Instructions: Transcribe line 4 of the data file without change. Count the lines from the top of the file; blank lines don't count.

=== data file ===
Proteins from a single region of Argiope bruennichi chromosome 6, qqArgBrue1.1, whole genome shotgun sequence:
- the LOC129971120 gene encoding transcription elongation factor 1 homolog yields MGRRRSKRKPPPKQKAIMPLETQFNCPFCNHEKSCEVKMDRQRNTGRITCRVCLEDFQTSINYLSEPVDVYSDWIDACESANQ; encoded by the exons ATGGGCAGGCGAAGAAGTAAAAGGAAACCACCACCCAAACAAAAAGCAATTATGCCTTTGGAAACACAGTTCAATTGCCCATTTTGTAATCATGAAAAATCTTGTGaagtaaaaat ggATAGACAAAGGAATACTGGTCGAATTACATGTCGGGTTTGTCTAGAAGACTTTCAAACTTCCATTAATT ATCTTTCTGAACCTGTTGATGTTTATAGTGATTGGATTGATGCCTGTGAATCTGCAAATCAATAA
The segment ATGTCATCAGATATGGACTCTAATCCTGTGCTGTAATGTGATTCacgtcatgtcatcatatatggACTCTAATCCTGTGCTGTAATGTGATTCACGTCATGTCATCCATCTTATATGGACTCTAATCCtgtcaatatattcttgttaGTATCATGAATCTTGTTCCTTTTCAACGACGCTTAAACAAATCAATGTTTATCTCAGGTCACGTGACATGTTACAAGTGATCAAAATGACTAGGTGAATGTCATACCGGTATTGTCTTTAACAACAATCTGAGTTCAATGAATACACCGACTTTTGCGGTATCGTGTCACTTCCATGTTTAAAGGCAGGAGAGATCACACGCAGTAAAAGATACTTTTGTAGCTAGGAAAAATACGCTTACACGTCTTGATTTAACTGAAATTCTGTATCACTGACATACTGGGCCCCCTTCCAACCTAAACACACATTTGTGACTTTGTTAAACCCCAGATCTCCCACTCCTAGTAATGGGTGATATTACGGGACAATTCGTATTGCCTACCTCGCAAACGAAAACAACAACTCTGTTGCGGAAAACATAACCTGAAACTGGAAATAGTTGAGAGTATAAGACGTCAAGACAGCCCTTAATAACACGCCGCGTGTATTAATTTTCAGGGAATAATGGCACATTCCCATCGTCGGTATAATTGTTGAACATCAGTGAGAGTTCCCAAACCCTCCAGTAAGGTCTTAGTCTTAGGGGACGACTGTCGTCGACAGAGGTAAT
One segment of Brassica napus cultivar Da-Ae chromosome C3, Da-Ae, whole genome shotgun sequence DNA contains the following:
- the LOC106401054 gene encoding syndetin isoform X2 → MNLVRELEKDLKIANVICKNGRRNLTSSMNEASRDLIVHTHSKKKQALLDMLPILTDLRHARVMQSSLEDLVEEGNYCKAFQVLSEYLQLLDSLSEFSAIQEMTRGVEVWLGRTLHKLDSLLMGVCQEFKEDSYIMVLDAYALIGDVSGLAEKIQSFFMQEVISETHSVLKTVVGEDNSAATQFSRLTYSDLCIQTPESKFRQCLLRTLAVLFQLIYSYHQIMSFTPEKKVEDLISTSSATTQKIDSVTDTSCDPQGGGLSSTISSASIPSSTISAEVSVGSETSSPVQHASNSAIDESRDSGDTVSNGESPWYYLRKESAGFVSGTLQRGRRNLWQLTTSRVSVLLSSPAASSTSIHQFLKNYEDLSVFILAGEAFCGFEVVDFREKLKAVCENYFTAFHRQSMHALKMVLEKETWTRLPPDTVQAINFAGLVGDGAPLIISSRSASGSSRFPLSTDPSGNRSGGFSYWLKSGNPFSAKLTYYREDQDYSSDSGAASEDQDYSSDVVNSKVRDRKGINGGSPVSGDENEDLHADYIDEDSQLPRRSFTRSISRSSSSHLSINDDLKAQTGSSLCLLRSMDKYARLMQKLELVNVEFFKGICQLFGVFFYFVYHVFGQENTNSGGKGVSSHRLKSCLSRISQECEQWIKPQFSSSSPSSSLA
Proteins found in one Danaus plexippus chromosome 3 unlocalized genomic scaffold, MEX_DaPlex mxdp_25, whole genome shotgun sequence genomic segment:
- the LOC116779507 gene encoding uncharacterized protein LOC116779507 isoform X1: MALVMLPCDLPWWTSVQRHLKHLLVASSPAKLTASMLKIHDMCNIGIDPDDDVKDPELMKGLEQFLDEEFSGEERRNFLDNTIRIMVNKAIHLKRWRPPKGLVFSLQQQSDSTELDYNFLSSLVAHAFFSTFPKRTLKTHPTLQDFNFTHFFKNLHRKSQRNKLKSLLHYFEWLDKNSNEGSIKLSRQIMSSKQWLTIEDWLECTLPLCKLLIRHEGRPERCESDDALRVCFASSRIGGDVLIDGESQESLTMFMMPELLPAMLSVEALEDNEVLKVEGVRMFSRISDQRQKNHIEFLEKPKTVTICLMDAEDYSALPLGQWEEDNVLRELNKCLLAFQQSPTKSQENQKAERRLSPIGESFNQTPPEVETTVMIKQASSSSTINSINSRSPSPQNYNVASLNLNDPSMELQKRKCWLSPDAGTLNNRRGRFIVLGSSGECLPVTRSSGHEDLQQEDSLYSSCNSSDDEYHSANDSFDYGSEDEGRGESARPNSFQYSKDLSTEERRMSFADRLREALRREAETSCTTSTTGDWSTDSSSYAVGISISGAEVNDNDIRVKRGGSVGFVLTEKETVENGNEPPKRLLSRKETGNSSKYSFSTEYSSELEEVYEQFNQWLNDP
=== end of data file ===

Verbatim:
One segment of Brassica napus cultivar Da-Ae chromosome C3, Da-Ae, whole genome shotgun sequence DNA contains the following: